A low standard for miracles

Lyle Jeffs, of the infamous polygamous Jeffs clan, has disappeared from house arrest. His lawyer has an explanation.

As this Court is well aware, Mr. Jeffs is currently not available to inform his counsel whether or not he agrees to the Continuance, she wrote. Whether his absence is based on absconding, as oft alleged by the Government in their filings, or whether he was taken and secreted against his will, or whether he experienced the miracle of rapture is unknown to counsel.

I’ve got to remember this excuse.

“Hello, officer. Oh, a bank was robbed in town? How sad.”

“That big pile of money I was rolling around in? No, that’s not from the bank. That was immanentized into existence by the divine will of the Flying Spaghetti Monster. He loves me very much.”

“Yes, my face might be on the security cameras, but that’s because the FSM is such a jolly prankster — He probably put it there for a laugh.”

“Bye! Hope you catch the robber!”

At least now I’ve got the name of a lawyer, Kathryn Nester, who will be happy to back up my defense.

What Zika does to fetal brains

It’s not pretty. The NY Times has published images of babies born with Zika-induced microcephaly, and whoa, but that virus really does a number on the developing cortex. Scientists are beginning to figure out how it’s disrupting development, and now there’s concern that even superficially unaffected children might have late-occurring deficits.

Dr. Levine said the images suggest that Zika is like a formidable enemy able to do damage in three ways: keeping parts of the brain from forming normally, obstructing areas of the brain, and destroying parts of the brain after they form.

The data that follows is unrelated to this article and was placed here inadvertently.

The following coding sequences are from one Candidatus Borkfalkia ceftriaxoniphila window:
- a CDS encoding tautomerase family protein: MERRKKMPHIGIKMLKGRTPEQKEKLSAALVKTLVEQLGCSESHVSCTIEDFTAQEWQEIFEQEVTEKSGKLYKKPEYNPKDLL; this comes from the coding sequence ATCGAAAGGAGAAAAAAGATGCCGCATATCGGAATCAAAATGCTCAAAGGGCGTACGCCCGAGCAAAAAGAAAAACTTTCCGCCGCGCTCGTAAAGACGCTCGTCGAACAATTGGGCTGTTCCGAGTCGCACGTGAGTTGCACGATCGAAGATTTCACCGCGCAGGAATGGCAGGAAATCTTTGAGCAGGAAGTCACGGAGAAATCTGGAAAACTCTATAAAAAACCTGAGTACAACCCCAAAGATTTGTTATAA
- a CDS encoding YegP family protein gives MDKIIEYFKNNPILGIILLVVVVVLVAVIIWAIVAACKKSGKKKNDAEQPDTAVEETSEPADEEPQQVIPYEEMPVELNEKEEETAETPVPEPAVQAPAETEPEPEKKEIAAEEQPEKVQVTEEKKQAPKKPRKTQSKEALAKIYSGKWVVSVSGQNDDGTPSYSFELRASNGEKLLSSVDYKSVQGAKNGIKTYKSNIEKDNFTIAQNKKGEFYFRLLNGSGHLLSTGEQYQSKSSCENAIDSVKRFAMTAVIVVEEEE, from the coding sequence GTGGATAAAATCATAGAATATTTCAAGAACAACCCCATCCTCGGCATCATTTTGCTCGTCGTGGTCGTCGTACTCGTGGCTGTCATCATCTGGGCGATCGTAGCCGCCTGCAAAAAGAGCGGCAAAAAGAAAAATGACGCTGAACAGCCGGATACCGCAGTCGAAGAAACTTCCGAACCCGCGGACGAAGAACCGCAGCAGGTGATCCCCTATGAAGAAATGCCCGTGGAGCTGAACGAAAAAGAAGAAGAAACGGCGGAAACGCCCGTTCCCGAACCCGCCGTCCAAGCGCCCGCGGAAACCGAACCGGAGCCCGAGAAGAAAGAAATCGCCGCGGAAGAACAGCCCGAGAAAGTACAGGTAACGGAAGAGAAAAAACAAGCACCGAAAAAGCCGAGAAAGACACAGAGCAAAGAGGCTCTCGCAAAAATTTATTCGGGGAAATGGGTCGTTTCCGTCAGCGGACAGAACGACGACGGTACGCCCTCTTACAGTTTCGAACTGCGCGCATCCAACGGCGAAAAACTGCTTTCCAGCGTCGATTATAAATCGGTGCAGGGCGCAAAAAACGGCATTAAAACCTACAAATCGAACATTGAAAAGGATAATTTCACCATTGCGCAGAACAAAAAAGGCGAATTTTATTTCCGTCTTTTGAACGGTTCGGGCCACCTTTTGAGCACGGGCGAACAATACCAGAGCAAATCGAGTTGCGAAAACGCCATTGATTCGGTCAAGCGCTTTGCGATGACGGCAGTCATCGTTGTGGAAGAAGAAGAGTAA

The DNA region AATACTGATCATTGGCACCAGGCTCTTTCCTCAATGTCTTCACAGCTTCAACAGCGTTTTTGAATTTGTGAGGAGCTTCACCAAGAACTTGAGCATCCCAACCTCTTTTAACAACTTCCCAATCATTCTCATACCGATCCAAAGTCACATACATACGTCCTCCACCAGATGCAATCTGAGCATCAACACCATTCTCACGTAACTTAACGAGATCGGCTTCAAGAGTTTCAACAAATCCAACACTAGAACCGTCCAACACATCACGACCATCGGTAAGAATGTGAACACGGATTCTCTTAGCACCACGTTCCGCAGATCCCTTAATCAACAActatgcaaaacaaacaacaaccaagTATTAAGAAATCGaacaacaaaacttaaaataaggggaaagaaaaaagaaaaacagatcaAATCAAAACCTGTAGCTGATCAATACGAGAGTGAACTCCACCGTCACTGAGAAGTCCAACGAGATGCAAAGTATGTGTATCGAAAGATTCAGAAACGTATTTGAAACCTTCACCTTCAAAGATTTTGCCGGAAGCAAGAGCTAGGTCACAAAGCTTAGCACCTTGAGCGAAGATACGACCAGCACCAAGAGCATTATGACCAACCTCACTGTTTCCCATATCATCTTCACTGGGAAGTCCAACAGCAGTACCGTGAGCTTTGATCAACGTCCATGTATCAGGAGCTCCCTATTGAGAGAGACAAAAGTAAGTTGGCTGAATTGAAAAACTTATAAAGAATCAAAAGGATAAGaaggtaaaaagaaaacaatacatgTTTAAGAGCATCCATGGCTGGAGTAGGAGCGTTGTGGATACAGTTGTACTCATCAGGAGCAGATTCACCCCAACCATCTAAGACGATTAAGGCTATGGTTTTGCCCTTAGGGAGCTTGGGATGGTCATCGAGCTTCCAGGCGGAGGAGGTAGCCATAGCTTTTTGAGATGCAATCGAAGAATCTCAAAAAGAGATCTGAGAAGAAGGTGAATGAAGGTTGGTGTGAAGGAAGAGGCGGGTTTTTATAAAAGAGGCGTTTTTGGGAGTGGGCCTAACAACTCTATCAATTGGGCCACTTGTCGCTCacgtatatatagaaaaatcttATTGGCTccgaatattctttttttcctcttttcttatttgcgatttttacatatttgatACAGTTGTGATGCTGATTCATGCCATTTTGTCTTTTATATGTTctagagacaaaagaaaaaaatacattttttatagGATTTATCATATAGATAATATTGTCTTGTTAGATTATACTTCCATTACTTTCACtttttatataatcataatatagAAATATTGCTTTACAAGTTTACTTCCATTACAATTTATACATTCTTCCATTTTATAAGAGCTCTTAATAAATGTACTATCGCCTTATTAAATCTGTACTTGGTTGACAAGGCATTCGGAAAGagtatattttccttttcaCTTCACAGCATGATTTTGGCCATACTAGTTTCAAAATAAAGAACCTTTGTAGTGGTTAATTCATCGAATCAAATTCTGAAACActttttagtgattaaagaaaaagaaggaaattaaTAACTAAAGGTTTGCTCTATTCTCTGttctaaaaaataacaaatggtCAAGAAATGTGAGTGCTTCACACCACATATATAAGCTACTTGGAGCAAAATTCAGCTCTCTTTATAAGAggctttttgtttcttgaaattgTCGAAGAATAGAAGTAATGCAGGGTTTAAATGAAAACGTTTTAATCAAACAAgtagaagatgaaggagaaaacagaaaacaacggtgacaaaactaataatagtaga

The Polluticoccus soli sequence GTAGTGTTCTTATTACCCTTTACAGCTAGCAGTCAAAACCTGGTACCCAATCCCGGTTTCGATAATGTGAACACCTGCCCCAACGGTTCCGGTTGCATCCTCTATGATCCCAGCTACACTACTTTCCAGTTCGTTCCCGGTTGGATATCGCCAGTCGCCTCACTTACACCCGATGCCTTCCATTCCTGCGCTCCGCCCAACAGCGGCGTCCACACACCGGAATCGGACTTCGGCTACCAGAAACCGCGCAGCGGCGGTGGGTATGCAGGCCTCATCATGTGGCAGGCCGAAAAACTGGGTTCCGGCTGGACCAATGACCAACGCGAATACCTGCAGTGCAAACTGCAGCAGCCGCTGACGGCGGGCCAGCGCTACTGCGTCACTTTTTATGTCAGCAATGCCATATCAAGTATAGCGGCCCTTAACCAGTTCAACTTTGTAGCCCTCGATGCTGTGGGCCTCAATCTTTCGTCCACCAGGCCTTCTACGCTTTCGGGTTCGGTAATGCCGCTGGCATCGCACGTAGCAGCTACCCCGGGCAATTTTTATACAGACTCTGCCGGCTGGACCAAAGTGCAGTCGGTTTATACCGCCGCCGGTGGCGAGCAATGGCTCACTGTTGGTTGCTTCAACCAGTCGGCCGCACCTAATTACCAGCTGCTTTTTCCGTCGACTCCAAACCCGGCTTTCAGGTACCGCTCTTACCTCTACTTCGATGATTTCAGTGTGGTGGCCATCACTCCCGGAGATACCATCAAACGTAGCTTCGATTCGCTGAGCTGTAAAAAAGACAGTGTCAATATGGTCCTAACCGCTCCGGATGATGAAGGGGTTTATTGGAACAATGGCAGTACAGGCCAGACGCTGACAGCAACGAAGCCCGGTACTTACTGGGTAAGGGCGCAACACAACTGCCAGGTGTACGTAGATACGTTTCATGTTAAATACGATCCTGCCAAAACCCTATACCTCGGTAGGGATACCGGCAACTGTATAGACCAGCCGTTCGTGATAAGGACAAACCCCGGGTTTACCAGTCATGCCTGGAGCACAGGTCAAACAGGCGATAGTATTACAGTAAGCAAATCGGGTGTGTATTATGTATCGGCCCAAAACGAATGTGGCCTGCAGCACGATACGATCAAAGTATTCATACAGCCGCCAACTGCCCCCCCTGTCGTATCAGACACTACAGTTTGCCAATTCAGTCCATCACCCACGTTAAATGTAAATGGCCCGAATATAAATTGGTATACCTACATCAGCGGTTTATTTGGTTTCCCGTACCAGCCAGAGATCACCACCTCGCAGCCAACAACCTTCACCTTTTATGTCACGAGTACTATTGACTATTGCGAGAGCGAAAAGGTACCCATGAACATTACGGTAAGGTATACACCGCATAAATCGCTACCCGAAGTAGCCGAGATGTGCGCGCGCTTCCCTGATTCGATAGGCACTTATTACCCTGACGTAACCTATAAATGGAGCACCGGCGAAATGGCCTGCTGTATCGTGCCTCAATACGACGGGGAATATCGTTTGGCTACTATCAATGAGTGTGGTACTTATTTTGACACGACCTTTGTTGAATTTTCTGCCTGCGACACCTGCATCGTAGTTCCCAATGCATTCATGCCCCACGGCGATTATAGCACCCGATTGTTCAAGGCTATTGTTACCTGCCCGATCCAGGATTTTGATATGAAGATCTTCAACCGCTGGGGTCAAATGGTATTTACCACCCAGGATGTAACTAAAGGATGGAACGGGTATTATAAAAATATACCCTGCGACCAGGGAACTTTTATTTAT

With such a vicious and unpredictable virus, “it’s key to realize that Zika is more than microcephaly, that there’s a number of other abnormalities as they’ve shown in this paper, and its effects are going to be even more broad,” said Dr. Spong, whose agency has begun a study of what will ultimately be 10,000 babies born in Zika epidemic areas including Brazil and Puerto Rico.

Meanwhile, here in the US, our useless congress is frozen in stupidity, unable to act. Why? Because this problem requires management and screening by family planning groups, and all the Republicans can see is that funding rational responses to Zika will require the assistance of organizations like Planned Parenthood, and that one of the necessary options for affected women should be termination of the pregnancy. The research in Brazil is, in part, trying to find unambiguous criteria for diagnosing affected fetuses in utero, to eliminate false positives and to allow families to respond appropriately to the afflictions.

But we’ve got nitwits like Marco Rubio here.

Obviously, microcephaly is a terrible prenatal condition that kids are born with. And when they are, it’s a lifetime of difficulties. So I get it.

I’m not pretending to you that that’s an easy question you asked me. But I’m pro-life. And I’m strongly pro-life. I believe all human life should be protected by our law, irrespective of the circumstances or condition of that life.

No, it is an easy question. When you’ve got a fetus with a brain that’s been destroyed by a virus, you give the woman you plan to burden with the responsibility of caring it for the rest of its broken, diminished “life” the choice of what to do.

Some women will find that choice difficult, and I can respect that; others will find it easy. What’s wrong is that Rubio has to struggle with the question of whether women should have autonomy.

It’s actually a movie prophesying our future under Trump

We’re getting yet another dumb-as-dirt Christian movie: Torchbearer. It’s made by Steve Bannon, Donald Trump’s brand new campaign advisor, and it ‘stars’ Phil Robertson, the Talibanesque asshole who is best known for selling duck calls and appearing in a reality TV show. How bad is it? You may not want to watch the trailer.

Firstly, it visually and emotionally assaults the viewer by lingering on gruesome images of violence and death, using reenactments and animation as well as the most graphic historical footage from Auschwitz and more recent images of victims of ISIS and Boko Haram being beaten, shot and burned to death. I would call the movie’s infliction of trauma gratuitous, but it seems a very purposeful act meant to provoke and inflame and generate a rage to war.